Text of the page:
Asian Network of Women’s Shelters is a network aims to provide a platform to promote cross-learning between countries and regions, so capacity building is promoted at all levels to enhance effective management-skills and delivery of services in shelters.
Taiwan Experience Sharing Program 2022 is initiated by the Garden of Hope Foundation in Taiwan to echo the objective. Through cross-learning members can all learn best practices from each other and acknowledge how culture may bring subtle changes to the delivery of services in a shelter in different countries through cross-learning.
Sharing Program Calendar
19 October, 2022 @ 14:00 ~ 17:00 p.m. Taipei time, click here for your local time.
Understanding various forms of non-physical abuse in intimate relationships and studying the knowledge and modes of assisting victims of non-physical abuse and their families. Both Yu-Hua and Yu-Ju have almost 20 years of experience in social work, hear their sharing on Subjects of Non-physical Abuse in Intimate Relationship.
25 October, 2022 @ 14:00 ~ 17:00 p.m. Taipei time, click here for your local time.
Assisting social workers to understand the perpetrator, and learning about the methods and skills of practical work service. The sharing is by Ann from Shiuh-Li, the NGO has been focusing on perpetrator treatment for years.
01 November, 2022 @ 14:00 ~ 17:00 p.m. Taipei time, click here for your local time.
Understanding individual cases of intrafamilial sexual assault in family systems and physical/psychological reactions of victims of intrafamilial sexual assault; sharing of provided family interventions and treatments upon victims of intrafamilial sexual assault. Join and learn from Yu-Chia and Chia-Wen.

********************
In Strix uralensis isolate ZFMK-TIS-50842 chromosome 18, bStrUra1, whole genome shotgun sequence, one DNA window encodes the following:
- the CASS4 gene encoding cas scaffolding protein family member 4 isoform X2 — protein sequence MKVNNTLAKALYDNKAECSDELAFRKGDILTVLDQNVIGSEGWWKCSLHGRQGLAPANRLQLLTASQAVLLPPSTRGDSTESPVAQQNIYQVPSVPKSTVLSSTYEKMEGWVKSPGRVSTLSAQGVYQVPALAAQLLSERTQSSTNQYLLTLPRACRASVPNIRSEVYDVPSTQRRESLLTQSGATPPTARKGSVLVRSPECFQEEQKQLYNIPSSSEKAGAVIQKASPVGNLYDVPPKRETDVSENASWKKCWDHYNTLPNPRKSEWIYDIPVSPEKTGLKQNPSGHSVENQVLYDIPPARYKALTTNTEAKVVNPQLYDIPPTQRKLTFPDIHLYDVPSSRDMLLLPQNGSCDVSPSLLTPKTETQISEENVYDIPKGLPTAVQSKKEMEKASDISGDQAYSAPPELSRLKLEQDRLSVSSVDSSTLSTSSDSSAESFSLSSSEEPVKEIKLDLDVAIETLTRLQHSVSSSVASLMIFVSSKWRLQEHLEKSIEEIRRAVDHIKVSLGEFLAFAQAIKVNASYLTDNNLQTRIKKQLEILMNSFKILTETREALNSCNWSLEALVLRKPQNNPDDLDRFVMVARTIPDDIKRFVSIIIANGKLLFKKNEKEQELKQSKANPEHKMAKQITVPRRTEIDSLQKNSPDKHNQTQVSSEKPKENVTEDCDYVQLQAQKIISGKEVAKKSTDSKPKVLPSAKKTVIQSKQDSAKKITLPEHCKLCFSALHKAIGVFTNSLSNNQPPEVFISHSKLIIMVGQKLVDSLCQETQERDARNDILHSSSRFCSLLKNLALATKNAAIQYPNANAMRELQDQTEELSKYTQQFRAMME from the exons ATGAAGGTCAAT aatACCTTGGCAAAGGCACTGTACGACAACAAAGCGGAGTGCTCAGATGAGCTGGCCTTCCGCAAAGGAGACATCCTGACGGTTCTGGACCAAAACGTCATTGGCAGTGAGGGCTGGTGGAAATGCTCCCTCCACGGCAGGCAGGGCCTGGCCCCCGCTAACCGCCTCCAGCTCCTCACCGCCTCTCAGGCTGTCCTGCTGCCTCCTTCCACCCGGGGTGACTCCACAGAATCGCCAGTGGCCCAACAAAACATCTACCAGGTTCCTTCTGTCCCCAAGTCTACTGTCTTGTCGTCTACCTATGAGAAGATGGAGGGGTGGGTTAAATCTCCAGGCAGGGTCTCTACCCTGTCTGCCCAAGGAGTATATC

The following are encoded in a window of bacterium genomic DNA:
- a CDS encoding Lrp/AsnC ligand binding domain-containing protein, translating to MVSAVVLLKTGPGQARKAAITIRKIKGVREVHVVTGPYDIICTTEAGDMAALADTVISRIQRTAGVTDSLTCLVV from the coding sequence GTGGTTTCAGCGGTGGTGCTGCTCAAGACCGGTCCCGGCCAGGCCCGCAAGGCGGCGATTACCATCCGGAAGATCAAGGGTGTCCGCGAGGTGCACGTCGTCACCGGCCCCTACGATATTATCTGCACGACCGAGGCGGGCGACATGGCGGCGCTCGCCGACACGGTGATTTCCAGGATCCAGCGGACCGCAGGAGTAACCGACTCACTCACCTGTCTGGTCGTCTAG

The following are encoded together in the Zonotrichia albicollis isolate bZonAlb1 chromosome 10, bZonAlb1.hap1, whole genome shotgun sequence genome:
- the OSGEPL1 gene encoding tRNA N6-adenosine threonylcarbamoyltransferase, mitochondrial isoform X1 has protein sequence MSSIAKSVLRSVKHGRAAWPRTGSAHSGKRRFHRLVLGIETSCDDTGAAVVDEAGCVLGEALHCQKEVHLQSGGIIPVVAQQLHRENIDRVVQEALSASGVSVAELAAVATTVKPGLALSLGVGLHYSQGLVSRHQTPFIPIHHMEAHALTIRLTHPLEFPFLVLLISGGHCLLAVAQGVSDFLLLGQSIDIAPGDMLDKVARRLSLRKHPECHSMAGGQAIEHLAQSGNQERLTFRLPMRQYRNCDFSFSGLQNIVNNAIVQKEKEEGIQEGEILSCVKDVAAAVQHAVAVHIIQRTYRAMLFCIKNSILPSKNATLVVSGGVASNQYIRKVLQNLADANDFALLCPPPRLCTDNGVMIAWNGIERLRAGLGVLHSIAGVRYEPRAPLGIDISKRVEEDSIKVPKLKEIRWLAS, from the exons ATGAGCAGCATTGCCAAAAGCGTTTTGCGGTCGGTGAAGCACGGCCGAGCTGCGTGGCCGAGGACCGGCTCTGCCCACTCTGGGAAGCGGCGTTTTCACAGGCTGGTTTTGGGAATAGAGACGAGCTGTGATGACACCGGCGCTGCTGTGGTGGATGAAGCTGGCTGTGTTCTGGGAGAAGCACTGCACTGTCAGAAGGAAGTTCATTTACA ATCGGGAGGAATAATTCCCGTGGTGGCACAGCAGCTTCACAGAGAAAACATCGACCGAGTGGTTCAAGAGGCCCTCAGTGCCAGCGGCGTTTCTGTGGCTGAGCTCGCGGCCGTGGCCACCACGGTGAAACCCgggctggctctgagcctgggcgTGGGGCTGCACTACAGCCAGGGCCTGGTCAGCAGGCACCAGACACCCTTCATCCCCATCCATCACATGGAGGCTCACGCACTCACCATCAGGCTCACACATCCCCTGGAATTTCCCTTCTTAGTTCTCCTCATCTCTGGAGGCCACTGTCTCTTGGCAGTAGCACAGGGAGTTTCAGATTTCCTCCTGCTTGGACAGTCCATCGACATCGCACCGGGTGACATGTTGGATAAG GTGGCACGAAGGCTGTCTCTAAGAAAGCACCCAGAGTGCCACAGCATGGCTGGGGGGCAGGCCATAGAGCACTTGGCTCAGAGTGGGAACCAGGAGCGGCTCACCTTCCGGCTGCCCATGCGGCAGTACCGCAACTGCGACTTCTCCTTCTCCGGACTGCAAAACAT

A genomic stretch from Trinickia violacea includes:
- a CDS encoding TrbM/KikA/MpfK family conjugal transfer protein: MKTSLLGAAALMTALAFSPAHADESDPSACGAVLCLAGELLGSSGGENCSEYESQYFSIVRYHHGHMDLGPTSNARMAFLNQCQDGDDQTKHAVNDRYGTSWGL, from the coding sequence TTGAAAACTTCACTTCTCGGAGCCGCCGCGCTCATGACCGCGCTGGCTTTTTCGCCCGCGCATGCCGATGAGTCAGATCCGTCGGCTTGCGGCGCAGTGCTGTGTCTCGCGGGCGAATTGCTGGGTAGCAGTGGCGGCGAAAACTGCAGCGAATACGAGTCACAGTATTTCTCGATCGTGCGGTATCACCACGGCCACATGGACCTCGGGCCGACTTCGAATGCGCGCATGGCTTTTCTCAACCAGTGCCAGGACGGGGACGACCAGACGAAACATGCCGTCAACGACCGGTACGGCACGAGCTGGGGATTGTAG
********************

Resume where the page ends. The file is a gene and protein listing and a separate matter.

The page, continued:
On the 2nd of September, the ANWS co-hosted the 2022 ANWS Annual Conference: Resilience: A Path Leading Women Towards Trauma Recovery with the Garden of Hope Foundation (GOH) in Taiwan addressing the theme of Relationship Repair and Resiliency. Together we would like to thank you all, including staff and everyone behind the scenes, for being part of the 2022 ANWS Annual Conference. This event would not be so successful without your participation.
In this event we were enlightened of insightful words from invited speakers joining us online from Asia, Europe, and the U.S. It was our great pleasure to have Ms. Bandana Rana, the UN CEDAW member, and the Honorable Dr. Hilda Heine, Senator of the Republic of the Marshall Islands giving us inspirational remarks. Their words of wisdom have helped show us direction and guidance towards a path of helping gendered-based violence victims on trauma recovery.
“Resilience is considered a positive personality characteristic that enhances individual adaptation. Resilience is a keyword in the world of abused family members and serves as a foundation for recovery for women facing trauma situations” as the Honorable Dr. Hilda Heine gave us during the conference. We look forward to see victims no longer be a victim but a survivor with the help of their inner strength: resiliency. Relationships may be repaired and managed for a better cause.
Education – Master, Counseling Psychology Program of Central Department, Tribhuwan University Experiences – Co-Founder – Youth Connection Center; Lecturer – K and K international College; Psycho Social Counselor – Armed Police Force School; Psychosocial Counselor – Saathi; Life Skill Education Trainer – White House World School Bio – Kripa’s focus of work and research is on Relationships, Trauma, Gender based violence, and Child and Adolescent Counseling. Her experience of working directly in the mental health sector is about 5 years. She works with the vision of creating a society with adaptation of holistic healing. She has been working with Saathi since 2019.